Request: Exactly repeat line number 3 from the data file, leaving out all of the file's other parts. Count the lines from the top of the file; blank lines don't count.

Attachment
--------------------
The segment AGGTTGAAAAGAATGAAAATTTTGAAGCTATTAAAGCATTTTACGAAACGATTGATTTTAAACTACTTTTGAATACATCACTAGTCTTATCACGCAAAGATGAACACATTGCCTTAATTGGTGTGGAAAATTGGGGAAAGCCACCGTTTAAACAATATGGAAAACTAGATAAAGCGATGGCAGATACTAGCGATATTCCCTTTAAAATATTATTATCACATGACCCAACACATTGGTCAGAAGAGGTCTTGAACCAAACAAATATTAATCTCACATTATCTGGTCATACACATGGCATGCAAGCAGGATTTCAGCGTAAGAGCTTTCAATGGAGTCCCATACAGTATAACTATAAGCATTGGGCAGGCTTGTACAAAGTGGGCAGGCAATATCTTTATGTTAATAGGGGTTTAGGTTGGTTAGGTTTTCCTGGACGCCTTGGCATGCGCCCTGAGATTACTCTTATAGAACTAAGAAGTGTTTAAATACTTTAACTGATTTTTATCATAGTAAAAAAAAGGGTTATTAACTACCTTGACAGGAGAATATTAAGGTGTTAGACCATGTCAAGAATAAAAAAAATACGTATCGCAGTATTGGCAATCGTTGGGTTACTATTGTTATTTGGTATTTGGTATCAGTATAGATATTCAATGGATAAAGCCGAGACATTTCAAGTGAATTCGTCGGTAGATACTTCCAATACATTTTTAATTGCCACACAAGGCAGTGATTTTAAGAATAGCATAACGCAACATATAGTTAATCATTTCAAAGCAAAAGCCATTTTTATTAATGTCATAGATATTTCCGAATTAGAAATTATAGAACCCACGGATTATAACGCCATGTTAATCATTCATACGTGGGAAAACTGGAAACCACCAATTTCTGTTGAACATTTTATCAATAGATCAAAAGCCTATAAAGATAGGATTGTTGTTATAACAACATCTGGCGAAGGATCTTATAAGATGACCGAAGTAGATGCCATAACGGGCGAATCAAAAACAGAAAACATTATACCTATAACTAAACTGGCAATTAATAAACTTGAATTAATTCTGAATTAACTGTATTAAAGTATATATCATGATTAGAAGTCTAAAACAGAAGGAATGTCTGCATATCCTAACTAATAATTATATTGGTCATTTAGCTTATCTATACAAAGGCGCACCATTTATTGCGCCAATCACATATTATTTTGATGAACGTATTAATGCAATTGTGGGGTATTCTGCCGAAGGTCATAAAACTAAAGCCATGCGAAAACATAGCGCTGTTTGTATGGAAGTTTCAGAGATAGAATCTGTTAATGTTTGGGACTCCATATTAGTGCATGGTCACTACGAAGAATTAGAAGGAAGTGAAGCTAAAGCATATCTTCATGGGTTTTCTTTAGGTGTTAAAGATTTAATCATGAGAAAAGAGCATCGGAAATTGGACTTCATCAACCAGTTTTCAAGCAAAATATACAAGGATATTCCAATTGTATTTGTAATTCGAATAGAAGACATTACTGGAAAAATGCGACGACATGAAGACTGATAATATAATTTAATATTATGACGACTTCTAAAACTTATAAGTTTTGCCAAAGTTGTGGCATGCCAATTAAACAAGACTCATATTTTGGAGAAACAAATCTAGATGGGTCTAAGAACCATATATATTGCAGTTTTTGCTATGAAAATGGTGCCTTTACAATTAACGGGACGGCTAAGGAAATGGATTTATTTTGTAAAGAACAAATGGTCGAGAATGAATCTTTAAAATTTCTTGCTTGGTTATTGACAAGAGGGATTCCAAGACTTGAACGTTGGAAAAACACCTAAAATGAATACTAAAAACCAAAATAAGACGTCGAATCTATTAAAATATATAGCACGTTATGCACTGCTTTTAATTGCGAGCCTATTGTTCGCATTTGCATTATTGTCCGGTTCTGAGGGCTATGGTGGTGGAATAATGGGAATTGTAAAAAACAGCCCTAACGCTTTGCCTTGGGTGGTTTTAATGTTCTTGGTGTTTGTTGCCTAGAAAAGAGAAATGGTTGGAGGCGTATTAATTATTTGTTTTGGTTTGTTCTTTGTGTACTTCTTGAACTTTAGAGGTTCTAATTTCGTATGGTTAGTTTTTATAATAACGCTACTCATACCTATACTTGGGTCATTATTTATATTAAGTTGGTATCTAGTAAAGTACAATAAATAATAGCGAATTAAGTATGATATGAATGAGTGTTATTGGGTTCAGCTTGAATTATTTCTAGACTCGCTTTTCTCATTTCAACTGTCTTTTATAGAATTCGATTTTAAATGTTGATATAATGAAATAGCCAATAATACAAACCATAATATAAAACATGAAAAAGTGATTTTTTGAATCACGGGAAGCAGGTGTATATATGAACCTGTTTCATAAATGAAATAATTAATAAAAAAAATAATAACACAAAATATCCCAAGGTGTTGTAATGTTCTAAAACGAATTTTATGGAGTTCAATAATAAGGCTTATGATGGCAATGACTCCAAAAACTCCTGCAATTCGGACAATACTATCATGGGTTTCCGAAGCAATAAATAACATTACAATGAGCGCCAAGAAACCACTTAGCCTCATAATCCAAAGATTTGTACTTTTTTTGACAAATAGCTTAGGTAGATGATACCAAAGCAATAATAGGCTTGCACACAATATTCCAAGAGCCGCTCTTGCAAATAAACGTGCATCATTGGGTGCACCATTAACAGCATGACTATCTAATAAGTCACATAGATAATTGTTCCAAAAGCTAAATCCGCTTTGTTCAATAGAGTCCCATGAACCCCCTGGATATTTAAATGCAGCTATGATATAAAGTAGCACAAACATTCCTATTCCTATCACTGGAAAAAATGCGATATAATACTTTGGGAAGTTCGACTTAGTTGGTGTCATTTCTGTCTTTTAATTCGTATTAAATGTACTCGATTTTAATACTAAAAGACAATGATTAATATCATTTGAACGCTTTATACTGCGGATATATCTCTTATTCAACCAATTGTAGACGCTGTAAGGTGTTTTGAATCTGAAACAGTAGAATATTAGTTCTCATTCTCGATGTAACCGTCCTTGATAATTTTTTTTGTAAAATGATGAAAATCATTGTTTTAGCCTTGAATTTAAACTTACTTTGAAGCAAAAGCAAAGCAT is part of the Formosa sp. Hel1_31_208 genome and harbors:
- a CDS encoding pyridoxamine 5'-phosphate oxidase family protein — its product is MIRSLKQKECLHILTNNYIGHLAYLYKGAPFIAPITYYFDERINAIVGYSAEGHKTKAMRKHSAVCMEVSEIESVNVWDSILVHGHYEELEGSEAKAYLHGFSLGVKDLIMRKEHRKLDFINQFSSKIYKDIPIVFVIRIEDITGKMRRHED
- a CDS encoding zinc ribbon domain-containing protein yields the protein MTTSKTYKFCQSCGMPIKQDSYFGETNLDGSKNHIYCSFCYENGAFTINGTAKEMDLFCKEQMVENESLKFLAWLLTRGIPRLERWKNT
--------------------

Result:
- a CDS encoding zinc ribbon domain-containing protein yields the protein MTTSKTYKFCQSCGMPIKQDSYFGETNLDGSKNHIYCSFCYENGAFTINGTAKEMDLFCKEQMVENESLKFLAWLLTRGIPRLERWKNT